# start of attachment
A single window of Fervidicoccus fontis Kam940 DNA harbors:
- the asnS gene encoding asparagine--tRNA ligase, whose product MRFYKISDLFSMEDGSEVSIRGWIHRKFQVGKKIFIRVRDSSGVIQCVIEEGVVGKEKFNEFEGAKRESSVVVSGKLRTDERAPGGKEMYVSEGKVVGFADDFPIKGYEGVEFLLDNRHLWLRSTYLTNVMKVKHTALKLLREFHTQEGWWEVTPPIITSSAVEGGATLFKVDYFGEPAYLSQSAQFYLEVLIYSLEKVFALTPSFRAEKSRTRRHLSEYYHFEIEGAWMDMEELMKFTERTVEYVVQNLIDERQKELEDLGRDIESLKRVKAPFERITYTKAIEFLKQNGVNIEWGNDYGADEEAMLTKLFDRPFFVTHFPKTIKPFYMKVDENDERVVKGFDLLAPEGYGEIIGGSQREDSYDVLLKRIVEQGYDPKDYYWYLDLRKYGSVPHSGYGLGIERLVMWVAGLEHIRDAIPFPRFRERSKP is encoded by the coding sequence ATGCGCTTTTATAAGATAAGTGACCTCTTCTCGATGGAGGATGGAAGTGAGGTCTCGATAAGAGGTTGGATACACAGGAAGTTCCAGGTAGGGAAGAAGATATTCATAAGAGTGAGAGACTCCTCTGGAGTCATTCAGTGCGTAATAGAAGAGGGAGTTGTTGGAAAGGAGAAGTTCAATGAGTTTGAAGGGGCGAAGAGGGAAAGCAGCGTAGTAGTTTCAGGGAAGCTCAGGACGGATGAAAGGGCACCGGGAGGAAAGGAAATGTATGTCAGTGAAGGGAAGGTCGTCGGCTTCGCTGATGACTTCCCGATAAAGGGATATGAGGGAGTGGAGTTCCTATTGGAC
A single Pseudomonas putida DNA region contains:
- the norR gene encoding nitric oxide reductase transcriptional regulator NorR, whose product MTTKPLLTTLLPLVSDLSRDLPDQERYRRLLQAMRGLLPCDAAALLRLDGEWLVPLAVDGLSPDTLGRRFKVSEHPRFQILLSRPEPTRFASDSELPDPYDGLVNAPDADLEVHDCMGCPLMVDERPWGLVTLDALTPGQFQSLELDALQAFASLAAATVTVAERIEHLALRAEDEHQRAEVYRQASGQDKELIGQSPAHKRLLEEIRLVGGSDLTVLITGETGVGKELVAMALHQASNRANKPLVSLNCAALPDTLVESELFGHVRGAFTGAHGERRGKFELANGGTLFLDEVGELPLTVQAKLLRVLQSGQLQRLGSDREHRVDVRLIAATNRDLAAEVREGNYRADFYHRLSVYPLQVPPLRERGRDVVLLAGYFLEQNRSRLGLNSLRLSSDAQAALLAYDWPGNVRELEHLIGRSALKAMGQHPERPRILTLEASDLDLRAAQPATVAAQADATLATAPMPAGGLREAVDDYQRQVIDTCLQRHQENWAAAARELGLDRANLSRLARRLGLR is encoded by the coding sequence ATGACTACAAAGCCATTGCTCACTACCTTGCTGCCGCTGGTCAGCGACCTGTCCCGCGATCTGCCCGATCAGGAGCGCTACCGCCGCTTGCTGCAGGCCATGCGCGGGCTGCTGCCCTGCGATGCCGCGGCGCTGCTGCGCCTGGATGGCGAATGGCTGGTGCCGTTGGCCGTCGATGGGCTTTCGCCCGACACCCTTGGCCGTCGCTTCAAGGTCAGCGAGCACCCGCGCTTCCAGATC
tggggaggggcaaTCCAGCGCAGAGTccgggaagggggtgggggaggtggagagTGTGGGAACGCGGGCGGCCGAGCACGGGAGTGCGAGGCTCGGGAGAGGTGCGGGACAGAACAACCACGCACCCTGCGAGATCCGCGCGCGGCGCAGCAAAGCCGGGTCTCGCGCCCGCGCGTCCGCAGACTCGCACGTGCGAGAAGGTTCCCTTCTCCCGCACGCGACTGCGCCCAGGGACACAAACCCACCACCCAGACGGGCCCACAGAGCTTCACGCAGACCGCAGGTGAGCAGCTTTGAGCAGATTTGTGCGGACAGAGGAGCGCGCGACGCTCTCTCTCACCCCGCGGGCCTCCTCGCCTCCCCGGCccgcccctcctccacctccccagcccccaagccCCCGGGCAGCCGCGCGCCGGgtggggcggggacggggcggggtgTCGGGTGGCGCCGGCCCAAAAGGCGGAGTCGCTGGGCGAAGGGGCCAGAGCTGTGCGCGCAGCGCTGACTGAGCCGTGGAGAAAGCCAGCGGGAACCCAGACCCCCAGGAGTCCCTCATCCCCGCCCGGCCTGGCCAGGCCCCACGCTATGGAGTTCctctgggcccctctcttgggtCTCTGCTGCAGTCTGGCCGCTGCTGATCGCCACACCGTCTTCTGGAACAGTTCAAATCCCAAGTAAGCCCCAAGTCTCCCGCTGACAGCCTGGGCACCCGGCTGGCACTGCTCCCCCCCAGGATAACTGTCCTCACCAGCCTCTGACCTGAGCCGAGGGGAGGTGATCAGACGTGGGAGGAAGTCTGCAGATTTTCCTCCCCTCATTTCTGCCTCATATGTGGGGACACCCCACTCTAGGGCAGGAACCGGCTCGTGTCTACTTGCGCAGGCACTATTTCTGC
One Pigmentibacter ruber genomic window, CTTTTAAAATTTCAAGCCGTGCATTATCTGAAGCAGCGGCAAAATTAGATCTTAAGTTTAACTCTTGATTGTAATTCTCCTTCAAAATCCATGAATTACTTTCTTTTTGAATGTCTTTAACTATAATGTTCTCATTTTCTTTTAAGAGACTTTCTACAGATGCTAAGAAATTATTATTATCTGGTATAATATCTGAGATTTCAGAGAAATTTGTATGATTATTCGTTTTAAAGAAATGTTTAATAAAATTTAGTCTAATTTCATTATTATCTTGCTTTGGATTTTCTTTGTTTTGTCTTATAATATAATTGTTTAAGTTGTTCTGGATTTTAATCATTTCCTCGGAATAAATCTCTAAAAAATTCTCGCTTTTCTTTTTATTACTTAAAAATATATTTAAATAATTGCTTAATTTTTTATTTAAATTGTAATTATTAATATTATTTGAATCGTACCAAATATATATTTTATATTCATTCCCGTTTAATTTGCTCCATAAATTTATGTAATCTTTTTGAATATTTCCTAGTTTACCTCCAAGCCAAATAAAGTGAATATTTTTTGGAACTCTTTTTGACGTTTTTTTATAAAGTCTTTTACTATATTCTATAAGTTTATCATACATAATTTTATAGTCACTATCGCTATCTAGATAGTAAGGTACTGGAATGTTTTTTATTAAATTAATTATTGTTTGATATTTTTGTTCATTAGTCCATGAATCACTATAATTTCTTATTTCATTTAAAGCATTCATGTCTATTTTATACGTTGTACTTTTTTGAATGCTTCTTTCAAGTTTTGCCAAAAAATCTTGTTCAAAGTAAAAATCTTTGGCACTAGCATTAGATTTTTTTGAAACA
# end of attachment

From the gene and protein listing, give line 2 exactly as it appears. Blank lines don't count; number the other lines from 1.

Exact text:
- the asnS gene encoding asparagine--tRNA ligase, whose product MRFYKISDLFSMEDGSEVSIRGWIHRKFQVGKKIFIRVRDSSGVIQCVIEEGVVGKEKFNEFEGAKRESSVVVSGKLRTDERAPGGKEMYVSEGKVVGFADDFPIKGYEGVEFLLDNRHLWLRSTYLTNVMKVKHTALKLLREFHTQEGWWEVTPPIITSSAVEGGATLFKVDYFGEPAYLSQSAQFYLEVLIYSLEKVFALTPSFRAEKSRTRRHLSEYYHFEIEGAWMDMEELMKFTERTVEYVVQNLIDERQKELEDLGRDIESLKRVKAPFERITYTKAIEFLKQNGVNIEWGNDYGADEEAMLTKLFDRPFFVTHFPKTIKPFYMKVDENDERVVKGFDLLAPEGYGEIIGGSQREDSYDVLLKRIVEQGYDPKDYYWYLDLRKYGSVPHSGYGLGIERLVMWVAGLEHIRDAIPFPRFRERSKP is encoded by the coding sequence ATGCGCTTTTATAAGATAAGTGACCTCTTCTCGATGGAGGATGGAAGTGAGGTCTCGATAAGAGGTTGGATACACAGGAAGTTCCAGGTAGGGAAGAAGATATTCATAAGAGTGAGAGACTCCTCTGGAGTCATTCAGTGCGTAATAGAAGAGGGAGTTGTTGGAAAGGAGAAGTTCAATGAGTTTGAAGGGGCGAAGAGGGAAAGCAGCGTAGTAGTTTCAGGGAAGCTCAGGACGGATGAAAGGGCACCGGGAGGAAAGGAAATGTATGTCAGTGAAGGGAAGGTCGTCGGCTTCGCTGATGACTTCCCGATAAAGGGATATGAGGGAGTGGAGTTCCTATTGGAC